Federal jury duty coinciding with trip?

Jan 5th, 2008, 09:41 AM
  #1  
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Federal jury duty coinciding with trip?

I just booked plane tickets to Italy departing on April 5. Today, I received a FEDERAL jury dury summons for March 3-21. If I get on a trial the last week, I could have a big problem. In addition, it also states they can change the dates if the court schedule changes!

They will not inform anyone if they qualify for deferment until 10 days before the reporting date. This really leaves me in a bind as far as travel plans go.

My question is, has anyone been in this situation and did they allow your deferment? If I know there is little or no chance of deferment, I can at least avoid making any more reservations until the last minute.

Our state court system gives you a year to defer, but the federal court makes it sound like they will do so only under extreme circumstances and doesn't state what those are. (?)
MareW is offline  
Jan 5th, 2008, 09:54 AM
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Hi Mare,

I've been called for county jury duty six times, but never federal. If you don't get the deferment, bring all of your reservation confirmations (airline tickets will work best). If it works like county courts they poll the jurors to see if there is any reason they can't serve. If you can prove to the judge that you truly do have the trip planned they are likely to respect that and not pick you for the jury. If you can't back it up with the proof they will think you are just trying to get out of it. Good luck, A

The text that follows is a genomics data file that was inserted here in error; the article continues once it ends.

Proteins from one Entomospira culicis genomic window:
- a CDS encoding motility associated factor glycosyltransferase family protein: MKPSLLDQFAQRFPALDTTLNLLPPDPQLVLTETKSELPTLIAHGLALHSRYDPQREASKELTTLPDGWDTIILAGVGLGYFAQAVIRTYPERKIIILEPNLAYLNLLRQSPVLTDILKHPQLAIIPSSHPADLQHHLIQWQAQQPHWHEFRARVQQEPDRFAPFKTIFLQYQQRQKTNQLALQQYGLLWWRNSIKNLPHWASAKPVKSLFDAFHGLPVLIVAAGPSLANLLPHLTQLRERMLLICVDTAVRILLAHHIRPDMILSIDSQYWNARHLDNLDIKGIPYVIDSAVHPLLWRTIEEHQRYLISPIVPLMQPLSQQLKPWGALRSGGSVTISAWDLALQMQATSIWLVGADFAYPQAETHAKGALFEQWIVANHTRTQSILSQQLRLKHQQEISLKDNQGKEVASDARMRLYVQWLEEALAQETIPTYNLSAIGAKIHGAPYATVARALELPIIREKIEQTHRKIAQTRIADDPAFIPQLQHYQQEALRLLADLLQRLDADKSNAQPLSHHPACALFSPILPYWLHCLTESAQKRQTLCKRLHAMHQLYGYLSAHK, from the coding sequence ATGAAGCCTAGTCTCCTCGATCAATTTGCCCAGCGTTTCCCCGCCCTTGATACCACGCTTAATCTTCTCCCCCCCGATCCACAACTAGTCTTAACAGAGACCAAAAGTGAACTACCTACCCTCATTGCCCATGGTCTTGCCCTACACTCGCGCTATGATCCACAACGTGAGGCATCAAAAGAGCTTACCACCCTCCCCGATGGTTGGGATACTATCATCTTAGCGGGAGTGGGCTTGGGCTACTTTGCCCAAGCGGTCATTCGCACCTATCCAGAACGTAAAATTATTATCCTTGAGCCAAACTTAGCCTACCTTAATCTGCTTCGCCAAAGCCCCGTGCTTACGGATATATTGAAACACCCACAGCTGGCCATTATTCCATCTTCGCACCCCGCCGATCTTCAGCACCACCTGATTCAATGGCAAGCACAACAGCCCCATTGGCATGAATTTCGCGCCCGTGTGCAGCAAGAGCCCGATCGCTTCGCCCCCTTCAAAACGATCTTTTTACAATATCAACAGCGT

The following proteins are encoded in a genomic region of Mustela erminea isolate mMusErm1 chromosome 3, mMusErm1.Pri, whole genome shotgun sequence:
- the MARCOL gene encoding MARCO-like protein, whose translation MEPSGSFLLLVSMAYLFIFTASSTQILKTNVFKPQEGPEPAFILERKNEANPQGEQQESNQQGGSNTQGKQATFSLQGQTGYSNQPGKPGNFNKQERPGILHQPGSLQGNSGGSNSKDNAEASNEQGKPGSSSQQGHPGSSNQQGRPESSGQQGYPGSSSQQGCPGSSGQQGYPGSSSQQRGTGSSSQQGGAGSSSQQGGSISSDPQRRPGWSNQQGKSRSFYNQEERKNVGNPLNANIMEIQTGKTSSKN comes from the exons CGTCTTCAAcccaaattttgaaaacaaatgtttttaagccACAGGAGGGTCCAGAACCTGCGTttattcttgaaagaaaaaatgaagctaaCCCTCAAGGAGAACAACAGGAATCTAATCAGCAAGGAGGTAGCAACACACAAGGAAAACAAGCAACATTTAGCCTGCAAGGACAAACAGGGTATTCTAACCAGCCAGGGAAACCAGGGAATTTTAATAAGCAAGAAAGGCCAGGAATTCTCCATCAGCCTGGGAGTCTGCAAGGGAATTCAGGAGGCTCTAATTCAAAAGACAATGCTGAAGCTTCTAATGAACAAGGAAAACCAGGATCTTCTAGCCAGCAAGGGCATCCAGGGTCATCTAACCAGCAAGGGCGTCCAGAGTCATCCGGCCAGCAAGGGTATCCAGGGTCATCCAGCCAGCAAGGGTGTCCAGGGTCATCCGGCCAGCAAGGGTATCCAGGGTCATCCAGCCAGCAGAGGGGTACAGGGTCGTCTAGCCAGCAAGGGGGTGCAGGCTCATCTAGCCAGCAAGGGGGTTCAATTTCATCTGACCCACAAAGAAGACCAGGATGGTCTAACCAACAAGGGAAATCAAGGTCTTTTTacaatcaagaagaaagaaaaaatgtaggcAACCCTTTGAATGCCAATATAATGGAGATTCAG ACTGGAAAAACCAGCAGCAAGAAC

amor is offline  
Jan 5th, 2008, 11:28 AM
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Thank you, Amor. I was in a real panic, but after looking at their website, I think I may have more of a chance of defering than it seemed at first. If I do have to go, I will definitely bring my tickets!
MareW is offline  
Jan 5th, 2008, 11:30 AM
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My H was on Federal jury duty a couple of years ago and deferred once. He ended up on a lengthy, annoyingly technical trial...
wliwl is offline  
Jan 5th, 2008, 11:38 AM
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Book trip insurance from Travelsafe, with the 'cancel for any reason' clause. Read the details first, of course. You must do this within a short window after making your first payment of the trip, usually 10-14 days.
Travelnut is offline  
Jan 5th, 2008, 11:43 AM
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Thank you. I will look into the travel insurance. I've never bought it before, but now might be the time to start!
MareW is offline  
Jan 5th, 2008, 12:16 PM
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Travel insurance is a good idea in any case.

If you have not asked for a deferment before, it is very likely that they will give you one when you ask. A deferment means that your jury duty is postponed to another time.

Even if you don't get a deferment, you still have a good chance to be excused by the judge if you are chosen for a jury panel, and it looks like the trial might run into your trip. If you are excused by the judge, you have fulfilled your jury duty obligation.
Nora_S is offline  
Jan 5th, 2008, 12:35 PM
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Travel insurance that covers reasons for cancellation has to be purchased within a specified time period, usually 72 hours. I'm not sure it would handle this situation where you already know you have a jury duty summons. But nonetheless, it's probably worth asking an agent.